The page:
TG: Wow, so many people and places and things! I will say first of all that part of what makes depression depression is that you can be surrounded by great things and loving people and still feel immovably depressed. Also, places and things can鈥檛 fix you, and no one can save you, etc. BUT being really good at choosing the people/places/things that make it most possible for you to feel鈥 not always whole, but yeah, not depressed out of your mind, can change a lot.

Seeing a movie in theaters and being transported and immersed in another person鈥檚 experience does wonders for me. So does seeing a play and trying to be a supportive audience member, because the actors are doing something so vulnerable and generous. Also, walking around parts of my city, particularly less familiar ones, and people-watching, and DOG-watching, makes me feel very in love with the world. And of course, a really good conversation with a friend that cracks my brain open and makes me see something differently, or is purely affirming and supportive.

B+C: How did you select the piece you wrote, 鈥淏efore I Started Writing These Directly to You,鈥 for the collection?

TG: I realized that most of my love-related work for Rookie had been about breakups or not connecting with someone. Which is weird, because it鈥檚 not like I鈥檝e experienced that much despair in my life, but I鈥檝e gotten a lot of mileage, writing-wise, out of what I have. I delight in examining those missed connections instead of letting them just be sad, deflated things. We see breakups or bad dates as failures, when it鈥檚 actually worth celebrating two people trying to connect.

In any case, I had just started dating my boyfriend, and I had written some friends an email about him that seemed to get at enough ideas about love itself that it didn鈥檛 hinge on readers actually knowing the subject of the piece. It deals with that same fascination around how hard it is to connect and to communicate, but finally from an angle of levity and joy and hope.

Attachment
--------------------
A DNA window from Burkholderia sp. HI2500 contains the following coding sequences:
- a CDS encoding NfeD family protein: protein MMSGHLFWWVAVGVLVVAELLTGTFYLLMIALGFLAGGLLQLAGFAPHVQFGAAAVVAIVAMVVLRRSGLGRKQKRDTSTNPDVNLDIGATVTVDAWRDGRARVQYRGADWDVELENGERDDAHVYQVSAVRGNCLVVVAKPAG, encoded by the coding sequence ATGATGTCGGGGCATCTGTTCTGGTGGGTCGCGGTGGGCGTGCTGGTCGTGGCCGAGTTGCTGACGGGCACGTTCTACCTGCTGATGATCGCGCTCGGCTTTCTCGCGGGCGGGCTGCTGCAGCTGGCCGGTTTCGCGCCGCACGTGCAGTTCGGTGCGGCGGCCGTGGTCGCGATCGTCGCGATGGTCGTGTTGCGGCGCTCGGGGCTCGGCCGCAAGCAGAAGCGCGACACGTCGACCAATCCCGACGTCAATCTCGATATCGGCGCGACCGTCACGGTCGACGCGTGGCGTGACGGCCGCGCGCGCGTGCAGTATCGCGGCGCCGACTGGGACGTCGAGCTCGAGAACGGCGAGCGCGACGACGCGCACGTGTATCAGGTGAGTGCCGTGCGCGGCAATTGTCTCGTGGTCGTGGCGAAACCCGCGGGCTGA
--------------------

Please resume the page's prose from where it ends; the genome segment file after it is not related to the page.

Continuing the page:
B+C: What do you think the theme of the next anthology will be about, and why?

TG: We鈥檙e still working that out! We get a lot of questions about art and fear, and I鈥檓 interested in how self-expression can be therapeutic and how much more necessary it鈥檚 becoming as an antidote to the debilitating effects of social media, particularly on a younger, more vulnerable audience. I like the challenge of showing that self-expression isn鈥檛 just for people who see themselves as artists, and the challenge of demystifying it for people at a time when it鈥檚 hard to imagine doing anything if not to share it for some kind of validation. Also, we get a lot of questions around friendship. On Love celebrated friendship, but it鈥檇 be fun to get into the nuances of all different kinds of friendships, at all different stages.

B+C: What are you working on right now?

TG: I鈥檓 gearing up for our tour next week and for plans for Rookie later this year. I鈥檓 in the middle of a couple writing projects and at the beginning of the stage of acceptance around how long they are taking.

B+C: We see you love to foster the voices of emerging writers. Do you have any words of encouragement for other aspiring writers who might hope to see their work in your next Rookie anthology?

TG: Well, since we鈥檙e talking about fear, I think that it鈥檚 important to not get stuck and to keep going 鈥 I don鈥檛 mean in life (that too), but in the moment that you鈥檙e writing, or trying to, and feel totally hopeless and even anxious. Do whatever you need to do to make yourself sit up. It鈥檚 supposed to be you entertaining yourself. That could mean jumping ahead, or starting at the end, or thinking outside of the confines of outlines or structure or whatever techniques can be useful only when they鈥檙e not presented as rules. Google 鈥渁rtist habits,鈥 and you鈥檒l see that everyone鈥檚 different, and there鈥檚 no right way, and, in the immortal words of the screenwriter William Goldman, 鈥淣obody knows anything.鈥

What book do you think is most insightful about love? Share your thoughts with us @BritandCo!